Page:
The National Collaborative Initiative for Interoperability By Aniruddha Nene, NCII


Current Status in India

Indian healthcare informatics is at the point of inflection,with the government finally taking firm steps, towards becoming an active regulator and payor. The policy maker is finally in the process of becoming a facilitator for collaborative efforts for this massive exercise.

With a large number of players in this unregulated sector, Indian healthcare informatics solution providers are absolutely ill equipped to technically and financially manage the Herculean task of making the system interoperable. Technically it is always possible to build a new interoperability layer on existing systems or redevelop a new system that is interoperable by design. However, we must note that the leading private hospitals in India have a very minimalistic IT budget ( if at all they have a budget!) so let alone the govt and public health sector, where a requisition of a stethoscope may wait for months!

The result : Interoperability in India has become an academic topic only to be debated fiercely in various forums, where the experience of implementation is very limited or nil. Every vendor, actually deploying the solution and feeling the pain of ground reality, conveniently ignores interoperability; till it is an absolute must task, linked to reasonable revenue.

Some of us were part of various debate-hungry-forums, as well as implementation teams on ground, ranging from very small to very large deployments. Having enough insight of the challenges of Indian healthcare informatics vendor community, there was a compelling and spontaneous feeling in a few of us, that we need to change our approach to solve this ecosystem problem. We have witnessed that there is a spontaneous urge to solve the problem related to healthcare system interoperability, in the Indian IT community, comprising of solution architects, designers and developers. However, it is oppressed due to low priority for interoperability, within the organisation where they work. On the other hand there are a number of developers involved in overseas assignments, that are outsourced to India, who volunteer to offer their pro-bono expertise to build a national interoperable healthcare system, but they have no insight of the Indian ecosystem and its priorities. There was a very similar situation that created a legendary system like Linux, where the problem was thrown open to volunteers, unshackling a dormant collaborative force and the rest is history. So we, and anyone who joins us to contribute in any manner, understands and agrees that this is a movement in the national interest and we contribute voluntarily as individuals without any expectation at individual level or for the organisation / associations that we are part of.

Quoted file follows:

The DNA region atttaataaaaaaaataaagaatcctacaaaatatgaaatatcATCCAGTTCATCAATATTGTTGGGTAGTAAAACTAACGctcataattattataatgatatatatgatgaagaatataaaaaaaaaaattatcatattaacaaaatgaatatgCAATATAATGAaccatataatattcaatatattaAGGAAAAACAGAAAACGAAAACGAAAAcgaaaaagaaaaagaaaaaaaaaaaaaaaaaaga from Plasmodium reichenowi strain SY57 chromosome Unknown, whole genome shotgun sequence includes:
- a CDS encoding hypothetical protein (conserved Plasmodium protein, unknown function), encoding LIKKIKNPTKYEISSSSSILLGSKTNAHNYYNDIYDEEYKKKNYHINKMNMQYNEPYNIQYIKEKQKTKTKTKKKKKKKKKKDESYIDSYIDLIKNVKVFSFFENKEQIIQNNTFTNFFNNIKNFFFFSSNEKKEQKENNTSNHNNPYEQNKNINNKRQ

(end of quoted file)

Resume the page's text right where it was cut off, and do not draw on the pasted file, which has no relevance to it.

In the past couple of years we have started to see the evolution of various standards that will form the bedrock of digital health adoption in India. In 2016, the EHR Standards were published, in 2017, we saw the NHP 2017 mention about the use of technology to be the lever to drive the improvement of various government initiatives. In 2018, with Ayushman Bharat and it’s adoption of technology to roll out the scheme across various states and beneficiaries we saw an added momentum towards the move towards the digitisation of healthcare In 2019, the National Digital Health Blueprint document was released that spoke about the use of APIs in sharing patient information within the healthcare ecosystem. Defining a three tier federated architecture at the national, state and healthcare facility level, we hope makes it even more important for the healthcare organisations to have in place the technology frameworks that will help in moving the patient health data out of the multiple silos it’s been trapped in and into the hands of its true owner, the patient Going forward we see an increase in the need for interoperability between systems not only within the hospitals or healthcare organisations but also between different hospitals, and healthcare organisations and most importantly the patients.

So, What is NCII 

📌A collaborative initiative for Interoperability for Indian healthcare informatics
📌An implementation driven initiative
📌A community initiative, with participation from Private Sector, Individuals, Industry Partners, not-for-profits, government / regulatory bodies.
📌A collaboration of volunteers and industry partners coming together to form a “Linux for Healthcare Informatics”, that seeks to emulate the evolution of Linux operating system and other similar initiatives in India and around the world
📌A collaboration to record and create and define use cases where NCII can be implemented, we propose to create implementation guides for various use cases,


📌 NOT a standards development body,
📌 NOT a legal entity
📌 NOT a proprietary activity

The key success ingredients are:
📌 facilitating reuse
📌 prioritising the work
📌effective compilation of tested work among the community.

During the CAHOTECH 2019, in Chennai we came up with business usecases that replicated the real life workflows that needed the participants to exchange the patient care continuum across the ecosystem of apps and applications. NCII plans to involve the geeks without any link / thread attached to their employers, but contributing scenarios and usecases that will enrich our the implementation guides that can be used by the Healthcare Technology Community to enable interoperability out of the box (instead of as an after-thought) in their own applications and solutions.